Stories of what didn’t eventually work out can be as much worth telling in the long run as things that did…
Jayne Lawless was Artist in Residence at Coming Home and in our early days of developing the idea wrote this on her own blog and it was then republished here.
“What happened to the girl who’s dreams fell out? Did you ever finish that story? I wondered what happened to her…” Janet, one of my best friends, asked me the other night.
The question launched a conversation that saw us bounding from subject to subject into the night, unaware of the people changing around us in the pub as we unpicked, dissected, unravelled and untangled our own stories of the past few years. One of those conversations you have that make the world right and make you feel good and clear and loved and understood. One of them ones.
We’ve been friends since we met about 20 years ago at The Empire Theatre. We were both dressers and worked on Phantom of the Opera together. So our friendship started in a surreal bubble and I think when we’re together we re-enter that bubble to try to fix things. Doesn’t always work, but I’d say 8 times out of 10 you feel better than where you started. She recently moved back home after living away for some years. I am so glad she’s come home.
A common thread that’s weaved it’s way through my life for so long, coming home, what is home? A thread that is becoming more than thread, it’s becoming rope, so strong and so obvious and linking all my work and life for the last 10 years.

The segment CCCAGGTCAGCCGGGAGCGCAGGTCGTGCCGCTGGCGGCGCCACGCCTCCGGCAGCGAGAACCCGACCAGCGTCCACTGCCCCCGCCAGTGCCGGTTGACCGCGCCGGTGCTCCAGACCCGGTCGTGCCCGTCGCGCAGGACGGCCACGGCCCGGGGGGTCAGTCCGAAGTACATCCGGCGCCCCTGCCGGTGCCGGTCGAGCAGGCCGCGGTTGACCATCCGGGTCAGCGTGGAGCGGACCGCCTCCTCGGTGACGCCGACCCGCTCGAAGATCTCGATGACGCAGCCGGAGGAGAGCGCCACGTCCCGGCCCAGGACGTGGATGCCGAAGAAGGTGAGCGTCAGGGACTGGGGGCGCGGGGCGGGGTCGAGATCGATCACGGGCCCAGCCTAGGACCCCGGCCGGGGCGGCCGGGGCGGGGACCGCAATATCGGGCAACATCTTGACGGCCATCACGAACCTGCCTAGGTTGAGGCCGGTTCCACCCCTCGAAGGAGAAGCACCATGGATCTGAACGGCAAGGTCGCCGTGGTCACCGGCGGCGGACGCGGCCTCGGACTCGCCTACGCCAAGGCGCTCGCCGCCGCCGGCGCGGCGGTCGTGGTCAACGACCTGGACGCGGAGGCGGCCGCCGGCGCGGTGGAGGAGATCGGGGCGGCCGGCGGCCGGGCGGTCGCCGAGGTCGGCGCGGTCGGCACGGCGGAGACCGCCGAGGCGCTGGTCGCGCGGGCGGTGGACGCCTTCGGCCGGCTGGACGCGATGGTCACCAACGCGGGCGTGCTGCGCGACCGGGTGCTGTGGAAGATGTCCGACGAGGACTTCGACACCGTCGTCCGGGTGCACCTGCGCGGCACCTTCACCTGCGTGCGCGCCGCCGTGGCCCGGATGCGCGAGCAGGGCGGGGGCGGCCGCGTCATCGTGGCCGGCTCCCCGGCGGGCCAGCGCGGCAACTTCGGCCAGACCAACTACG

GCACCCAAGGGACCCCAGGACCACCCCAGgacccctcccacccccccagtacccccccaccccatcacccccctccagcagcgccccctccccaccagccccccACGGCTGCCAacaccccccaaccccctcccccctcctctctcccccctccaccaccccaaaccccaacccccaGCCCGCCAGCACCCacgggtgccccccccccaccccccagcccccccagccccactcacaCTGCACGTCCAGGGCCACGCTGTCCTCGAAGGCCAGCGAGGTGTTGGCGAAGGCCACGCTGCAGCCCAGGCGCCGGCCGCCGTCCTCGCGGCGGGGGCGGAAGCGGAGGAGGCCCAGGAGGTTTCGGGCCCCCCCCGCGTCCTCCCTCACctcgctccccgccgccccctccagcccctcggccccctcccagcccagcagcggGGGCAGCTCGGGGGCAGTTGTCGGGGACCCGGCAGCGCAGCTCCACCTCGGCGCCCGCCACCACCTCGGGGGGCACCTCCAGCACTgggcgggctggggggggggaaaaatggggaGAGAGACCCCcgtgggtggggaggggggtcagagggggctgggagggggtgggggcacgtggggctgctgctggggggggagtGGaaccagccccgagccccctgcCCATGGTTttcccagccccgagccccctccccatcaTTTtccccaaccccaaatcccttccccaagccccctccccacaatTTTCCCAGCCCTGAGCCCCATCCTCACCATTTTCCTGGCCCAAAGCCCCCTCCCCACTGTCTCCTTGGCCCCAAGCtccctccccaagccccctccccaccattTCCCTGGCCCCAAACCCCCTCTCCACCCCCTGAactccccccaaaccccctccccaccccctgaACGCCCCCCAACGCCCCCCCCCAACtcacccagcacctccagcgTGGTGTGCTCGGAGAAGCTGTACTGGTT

So this question at the start, ‘what happened to the girl who’s dreams fell out?’ In answering – led to another question, “so, tell me who Ronnie is again?”
These two questions kind of book end my last three years. I’ve promised as part of my new role as Artist in Residence of Coming Home that I’ll begin to write my blog again. Pick up what I started as a requirement of my last residency, The Bridge Guard, in Slovakia at the end of 2012 start of 2013. There’ve been blogs since about my film project. But the last on that was so long ago too.
In order to start again I need to clear my head of all the blog posts that I didn’t write. I want to let them go. I didn’t write them and the moment is gone.
A huge hole. A gap in time. I fell into it along with, ‘the girl who’s dreams fell out’, a short story I started writing whilst artist in residence in Slovakia.
I lost my Mum last summer. It makes me cry to type it but I’m going to carry on and not stop even though the keyboard’s becoming blurred. If I stop I will never get through this first blog post, and I promised Ronnie.
I want to ask my Mum something, something she was famed for, something every family member and friend of her’s will recognise that would arrive on your phone like clockwork as soon as you arrived on holiday,
“Where are you now? What are you doing? x”
I want to move forward, sideways, something, somewhere. I want to tell people about what’s happening again. I want to share that we, as in me, Janet (a different Janet) and Gaz made a beautiful film. I’m so proud of it and it’s already had it’s first screening with more to follow. I want to start sharing this kind of stuff again.
I want to share the new project I’m starting to work on with Ronnie and Jen, Coming Home. But I couldn’t until I said what I did up there. My keyboard is wet from tears. It’s raining outside, I have a slight hangover after last night’s European final, but I’m OK.